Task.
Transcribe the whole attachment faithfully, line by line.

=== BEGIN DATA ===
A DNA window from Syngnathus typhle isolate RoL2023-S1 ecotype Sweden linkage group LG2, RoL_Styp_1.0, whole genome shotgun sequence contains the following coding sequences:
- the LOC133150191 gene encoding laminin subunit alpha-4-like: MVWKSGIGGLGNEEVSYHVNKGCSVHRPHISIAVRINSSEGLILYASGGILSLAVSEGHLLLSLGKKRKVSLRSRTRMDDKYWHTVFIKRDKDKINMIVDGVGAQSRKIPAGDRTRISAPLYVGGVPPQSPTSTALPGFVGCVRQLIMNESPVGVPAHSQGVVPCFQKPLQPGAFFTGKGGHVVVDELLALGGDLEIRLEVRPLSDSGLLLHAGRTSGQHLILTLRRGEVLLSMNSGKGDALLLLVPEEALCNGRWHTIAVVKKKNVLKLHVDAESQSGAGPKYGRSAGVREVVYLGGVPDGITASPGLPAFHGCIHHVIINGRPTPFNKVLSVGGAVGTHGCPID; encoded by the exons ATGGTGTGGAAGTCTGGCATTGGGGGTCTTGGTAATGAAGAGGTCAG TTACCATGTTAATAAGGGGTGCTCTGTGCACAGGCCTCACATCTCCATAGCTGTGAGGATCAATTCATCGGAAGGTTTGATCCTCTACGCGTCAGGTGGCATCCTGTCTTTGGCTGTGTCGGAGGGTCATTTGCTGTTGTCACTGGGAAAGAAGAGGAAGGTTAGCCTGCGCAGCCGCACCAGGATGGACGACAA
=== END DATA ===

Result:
A DNA window from Syngnathus typhle isolate RoL2023-S1 ecotype Sweden linkage group LG2, RoL_Styp_1.0, whole genome shotgun sequence contains the following coding sequences:
- the LOC133150191 gene encoding laminin subunit alpha-4-like: MVWKSGIGGLGNEEVSYHVNKGCSVHRPHISIAVRINSSEGLILYASGGILSLAVSEGHLLLSLGKKRKVSLRSRTRMDDKYWHTVFIKRDKDKINMIVDGVGAQSRKIPAGDRTRISAPLYVGGVPPQSPTSTALPGFVGCVRQLIMNESPVGVPAHSQGVVPCFQKPLQPGAFFTGKGGHVVVDELLALGGDLEIRLEVRPLSDSGLLLHAGRTSGQHLILTLRRGEVLLSMNSGKGDALLLLVPEEALCNGRWHTIAVVKKKNVLKLHVDAESQSGAGPKYGRSAGVREVVYLGGVPDGITASPGLPAFHGCIHHVIINGRPTPFNKVLSVGGAVGTHGCPID; encoded by the exons ATGGTGTGGAAGTCTGGCATTGGGGGTCTTGGTAATGAAGAGGTCAG TTACCATGTTAATAAGGGGTGCTCTGTGCACAGGCCTCACATCTCCATAGCTGTGAGGATCAATTCATCGGAAGGTTTGATCCTCTACGCGTCAGGTGGCATCCTGTCTTTGGCTGTGTCGGAGGGTCATTTGCTGTTGTCACTGGGAAAGAAGAGGAAGGTTAGCCTGCGCAGCCGCACCAGGATGGACGACAA